Critical links

November 22, 1991

As Todd Ballantine's column in the adjacent space points out, environmental activism is a losing battle unless world population growth is brought under control. People, wherever they live, consume natural resources. More people mean that more and more resources will be necessary simply to keep most of the world at subsistence levels. Thus, it is pointless to address environmental problems without also taking into account the need to control the number of people the planet must support.

But the link between population and the environment is not the only connection we must learn to make. Writing in World Watch magazine, Jodi L. Jacobson notes the overlooked link between high birthrates and the low economic and social status of women in much of the world. As she notes in an excerpt on this page, governments like that of India have done little to address the social factors that make large numbers of children necessary for so many poor women. Not only do large families provide one of the few ways for women to gain recognition and status in their communities, they also are needed to help women complete their grueling, daily regimen.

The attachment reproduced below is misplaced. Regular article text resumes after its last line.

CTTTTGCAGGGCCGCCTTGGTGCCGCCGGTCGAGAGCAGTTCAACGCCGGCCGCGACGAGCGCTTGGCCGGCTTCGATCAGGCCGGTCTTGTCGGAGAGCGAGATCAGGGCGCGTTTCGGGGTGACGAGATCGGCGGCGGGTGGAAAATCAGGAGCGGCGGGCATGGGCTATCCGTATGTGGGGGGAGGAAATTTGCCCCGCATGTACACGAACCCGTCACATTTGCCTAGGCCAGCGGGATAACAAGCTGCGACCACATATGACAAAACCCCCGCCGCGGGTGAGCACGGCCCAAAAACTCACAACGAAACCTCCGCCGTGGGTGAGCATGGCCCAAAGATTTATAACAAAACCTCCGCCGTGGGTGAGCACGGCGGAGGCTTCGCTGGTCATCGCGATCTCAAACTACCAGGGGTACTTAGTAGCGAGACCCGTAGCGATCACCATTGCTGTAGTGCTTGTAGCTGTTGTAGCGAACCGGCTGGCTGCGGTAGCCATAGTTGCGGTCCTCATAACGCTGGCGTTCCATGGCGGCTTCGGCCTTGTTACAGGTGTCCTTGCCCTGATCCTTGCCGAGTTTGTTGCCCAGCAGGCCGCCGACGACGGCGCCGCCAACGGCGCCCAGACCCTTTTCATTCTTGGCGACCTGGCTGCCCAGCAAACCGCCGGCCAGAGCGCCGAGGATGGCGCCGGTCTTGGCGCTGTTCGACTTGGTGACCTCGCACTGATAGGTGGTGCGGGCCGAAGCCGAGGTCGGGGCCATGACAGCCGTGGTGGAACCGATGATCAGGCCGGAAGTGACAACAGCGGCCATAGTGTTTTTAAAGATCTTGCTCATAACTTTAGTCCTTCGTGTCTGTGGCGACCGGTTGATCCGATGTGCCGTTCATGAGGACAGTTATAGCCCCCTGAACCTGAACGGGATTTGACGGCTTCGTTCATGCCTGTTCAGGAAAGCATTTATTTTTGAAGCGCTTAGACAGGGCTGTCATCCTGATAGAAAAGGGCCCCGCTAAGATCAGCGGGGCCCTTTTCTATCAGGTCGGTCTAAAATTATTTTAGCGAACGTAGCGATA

The environment is inextricably linked to the number of people it must support. Likewise, in poor countries -- most of the world -- soaring birthrates are a product of poverty and economic inequity. Experience around the world shows that education for women and girls is the single most important factor in bringing birthrates down. Until that lesson sinks in, overpopulation will continue -- as will one environmental crisis after another.

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